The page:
Major coronavirus job losses point to other societal ills in North Bay, US

Employment challenges in the economic recovery

• 1 in 3 workers are willing to quit their jobs if they’re required to return to work full time.

• Out of 1,500 working women surveyed, 65% feel underappreciated, while 43% believe they’re underpaid.

Source: Robert Half

The loss of jobs over the past year was staggering throughout the country — 30 million in a matter of weeks, U.S. Secretary of Labor Marty Walsh told reporters Tuesday.

But for each of the last four months, 540,000 workers have returned.

Yet that “claw back” is proving a challenge, especially to some North Bay employers, with lack of child care, lower wages and housing providing barriers to the “roaring back” economy many hope for.

“It is difficult. Fortunately, I have a solid team that helps with our commitment to survive the reopening,” said Erin Riley, owner of Be Bubbly of Napa.

To be open more hours and provide vacations for current workers, she needs to hire three or four more workers.

But interested workers also need to represent the right fit.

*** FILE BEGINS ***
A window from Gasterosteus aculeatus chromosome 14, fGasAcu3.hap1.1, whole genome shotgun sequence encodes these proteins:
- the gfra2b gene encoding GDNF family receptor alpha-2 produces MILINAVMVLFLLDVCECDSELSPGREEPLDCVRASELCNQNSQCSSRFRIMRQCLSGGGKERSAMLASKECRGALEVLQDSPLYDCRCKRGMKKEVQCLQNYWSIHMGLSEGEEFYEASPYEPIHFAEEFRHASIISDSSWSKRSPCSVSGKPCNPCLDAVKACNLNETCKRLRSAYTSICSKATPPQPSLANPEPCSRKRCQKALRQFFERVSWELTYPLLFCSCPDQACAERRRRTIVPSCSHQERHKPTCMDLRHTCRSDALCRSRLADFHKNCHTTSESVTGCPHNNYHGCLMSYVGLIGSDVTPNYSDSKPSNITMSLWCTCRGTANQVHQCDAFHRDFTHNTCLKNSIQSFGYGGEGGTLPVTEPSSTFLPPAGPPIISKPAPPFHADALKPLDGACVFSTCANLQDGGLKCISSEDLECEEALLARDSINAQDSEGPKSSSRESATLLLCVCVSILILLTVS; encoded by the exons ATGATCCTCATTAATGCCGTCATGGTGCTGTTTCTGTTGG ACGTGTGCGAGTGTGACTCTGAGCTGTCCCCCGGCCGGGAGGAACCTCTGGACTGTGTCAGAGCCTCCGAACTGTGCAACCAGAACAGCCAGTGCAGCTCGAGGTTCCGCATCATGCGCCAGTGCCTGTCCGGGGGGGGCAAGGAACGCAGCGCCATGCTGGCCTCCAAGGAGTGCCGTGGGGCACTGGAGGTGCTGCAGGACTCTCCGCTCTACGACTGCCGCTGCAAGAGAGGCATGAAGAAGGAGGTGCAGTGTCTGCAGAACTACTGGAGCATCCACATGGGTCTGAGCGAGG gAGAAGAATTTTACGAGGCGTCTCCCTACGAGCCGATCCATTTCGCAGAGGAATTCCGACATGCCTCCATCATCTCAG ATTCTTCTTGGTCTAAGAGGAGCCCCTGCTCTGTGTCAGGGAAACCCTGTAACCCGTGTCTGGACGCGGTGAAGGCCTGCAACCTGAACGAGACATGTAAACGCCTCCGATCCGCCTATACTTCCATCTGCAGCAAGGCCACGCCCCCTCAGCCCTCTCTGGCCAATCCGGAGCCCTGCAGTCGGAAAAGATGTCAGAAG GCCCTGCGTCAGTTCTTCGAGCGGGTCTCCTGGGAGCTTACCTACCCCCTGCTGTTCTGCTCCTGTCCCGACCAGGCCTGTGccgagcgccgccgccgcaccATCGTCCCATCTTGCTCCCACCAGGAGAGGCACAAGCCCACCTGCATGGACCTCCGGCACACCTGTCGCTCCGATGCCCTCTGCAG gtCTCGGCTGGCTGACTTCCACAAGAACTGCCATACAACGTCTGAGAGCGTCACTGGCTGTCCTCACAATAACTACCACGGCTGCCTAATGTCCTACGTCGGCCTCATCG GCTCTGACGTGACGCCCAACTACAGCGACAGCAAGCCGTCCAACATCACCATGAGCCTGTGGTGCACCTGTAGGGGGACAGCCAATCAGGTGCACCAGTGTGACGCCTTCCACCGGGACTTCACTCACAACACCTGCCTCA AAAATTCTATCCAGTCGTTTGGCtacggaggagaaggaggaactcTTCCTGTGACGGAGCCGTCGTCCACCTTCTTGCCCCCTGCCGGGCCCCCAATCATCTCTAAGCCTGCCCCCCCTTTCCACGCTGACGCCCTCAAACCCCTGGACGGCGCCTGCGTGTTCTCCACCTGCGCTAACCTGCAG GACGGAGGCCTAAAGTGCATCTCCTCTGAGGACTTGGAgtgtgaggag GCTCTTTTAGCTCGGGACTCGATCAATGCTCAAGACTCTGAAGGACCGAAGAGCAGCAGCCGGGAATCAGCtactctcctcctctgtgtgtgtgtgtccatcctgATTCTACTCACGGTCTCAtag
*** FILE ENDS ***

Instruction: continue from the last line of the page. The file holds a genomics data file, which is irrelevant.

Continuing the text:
“I don’t want people here just for the money. I want people here because they want to be bubbly,” she said, adding the hope that people will enter the workforce once the additional unemployment benefits run out.

However, once extra unemployment benefits run out, people run the risk of not being able to pay for child care and housing, all issues relative to the federal government’s latest stimulus plans.

Walsh pointed out the American Jobs Plan — which has been tied up in wrangling between the Republican and Democratic parties as talks have broken down as recently as Tuesday — is due to create 2 million more housing units in the inner confines of the proposal. Beyond addressing the lack of housing inventory plaguing the nation, the proposed plan’s primary purpose targets the expansion of jobs and improves infrastructure such as roads and bridges.

The U.S. labor chief also noted another major issue tying up the workforce that elements of the American Rescue Plan were hoping to help.